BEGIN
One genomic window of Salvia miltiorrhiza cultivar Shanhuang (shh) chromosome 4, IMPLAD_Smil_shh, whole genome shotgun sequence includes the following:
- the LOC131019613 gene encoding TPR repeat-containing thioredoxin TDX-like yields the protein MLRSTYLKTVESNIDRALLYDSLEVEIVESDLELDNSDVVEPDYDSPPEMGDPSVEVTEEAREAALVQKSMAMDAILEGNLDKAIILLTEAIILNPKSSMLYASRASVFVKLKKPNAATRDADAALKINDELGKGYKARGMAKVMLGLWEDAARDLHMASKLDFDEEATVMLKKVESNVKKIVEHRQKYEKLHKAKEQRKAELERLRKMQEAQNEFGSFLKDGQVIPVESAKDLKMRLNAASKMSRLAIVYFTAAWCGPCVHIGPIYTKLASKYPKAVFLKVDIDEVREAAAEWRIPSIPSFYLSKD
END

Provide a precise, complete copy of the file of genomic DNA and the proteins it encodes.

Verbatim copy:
One genomic window of Salvia miltiorrhiza cultivar Shanhuang (shh) chromosome 4, IMPLAD_Smil_shh, whole genome shotgun sequence includes the following:
- the LOC131019613 gene encoding TPR repeat-containing thioredoxin TDX-like yields the protein MLRSTYLKTVESNIDRALLYDSLEVEIVESDLELDNSDVVEPDYDSPPEMGDPSVEVTEEAREAALVQKSMAMDAILEGNLDKAIILLTEAIILNPKSSMLYASRASVFVKLKKPNAATRDADAALKINDELGKGYKARGMAKVMLGLWEDAARDLHMASKLDFDEEATVMLKKVESNVKKIVEHRQKYEKLHKAKEQRKAELERLRKMQEAQNEFGSFLKDGQVIPVESAKDLKMRLNAASKMSRLAIVYFTAAWCGPCVHIGPIYTKLASKYPKAVFLKVDIDEVREAAAEWRIPSIPSFYLSKD